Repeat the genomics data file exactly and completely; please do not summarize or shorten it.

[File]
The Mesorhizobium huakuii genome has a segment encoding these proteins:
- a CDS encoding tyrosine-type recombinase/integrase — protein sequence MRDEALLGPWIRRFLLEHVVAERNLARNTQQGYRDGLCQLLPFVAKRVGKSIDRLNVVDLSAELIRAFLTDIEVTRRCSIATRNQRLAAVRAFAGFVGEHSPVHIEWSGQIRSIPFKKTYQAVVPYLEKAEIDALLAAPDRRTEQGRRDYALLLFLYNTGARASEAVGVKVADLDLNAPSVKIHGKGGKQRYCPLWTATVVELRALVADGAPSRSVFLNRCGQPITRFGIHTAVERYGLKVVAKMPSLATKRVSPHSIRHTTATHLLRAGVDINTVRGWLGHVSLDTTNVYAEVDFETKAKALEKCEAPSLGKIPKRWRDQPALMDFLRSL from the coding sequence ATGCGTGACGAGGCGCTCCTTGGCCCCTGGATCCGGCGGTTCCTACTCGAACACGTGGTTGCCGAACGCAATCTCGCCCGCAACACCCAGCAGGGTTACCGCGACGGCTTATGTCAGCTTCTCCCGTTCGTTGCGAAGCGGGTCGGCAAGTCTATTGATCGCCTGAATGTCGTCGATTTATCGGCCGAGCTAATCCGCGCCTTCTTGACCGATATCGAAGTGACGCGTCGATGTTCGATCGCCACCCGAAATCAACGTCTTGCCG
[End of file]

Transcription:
The Mesorhizobium huakuii genome has a segment encoding these proteins:
- a CDS encoding tyrosine-type recombinase/integrase — protein sequence MRDEALLGPWIRRFLLEHVVAERNLARNTQQGYRDGLCQLLPFVAKRVGKSIDRLNVVDLSAELIRAFLTDIEVTRRCSIATRNQRLAAVRAFAGFVGEHSPVHIEWSGQIRSIPFKKTYQAVVPYLEKAEIDALLAAPDRRTEQGRRDYALLLFLYNTGARASEAVGVKVADLDLNAPSVKIHGKGGKQRYCPLWTATVVELRALVADGAPSRSVFLNRCGQPITRFGIHTAVERYGLKVVAKMPSLATKRVSPHSIRHTTATHLLRAGVDINTVRGWLGHVSLDTTNVYAEVDFETKAKALEKCEAPSLGKIPKRWRDQPALMDFLRSL from the coding sequence ATGCGTGACGAGGCGCTCCTTGGCCCCTGGATCCGGCGGTTCCTACTCGAACACGTGGTTGCCGAACGCAATCTCGCCCGCAACACCCAGCAGGGTTACCGCGACGGCTTATGTCAGCTTCTCCCGTTCGTTGCGAAGCGGGTCGGCAAGTCTATTGATCGCCTGAATGTCGTCGATTTATCGGCCGAGCTAATCCGCGCCTTCTTGACCGATATCGAAGTGACGCGTCGATGTTCGATCGCCACCCGAAATCAACGTCTTGCCG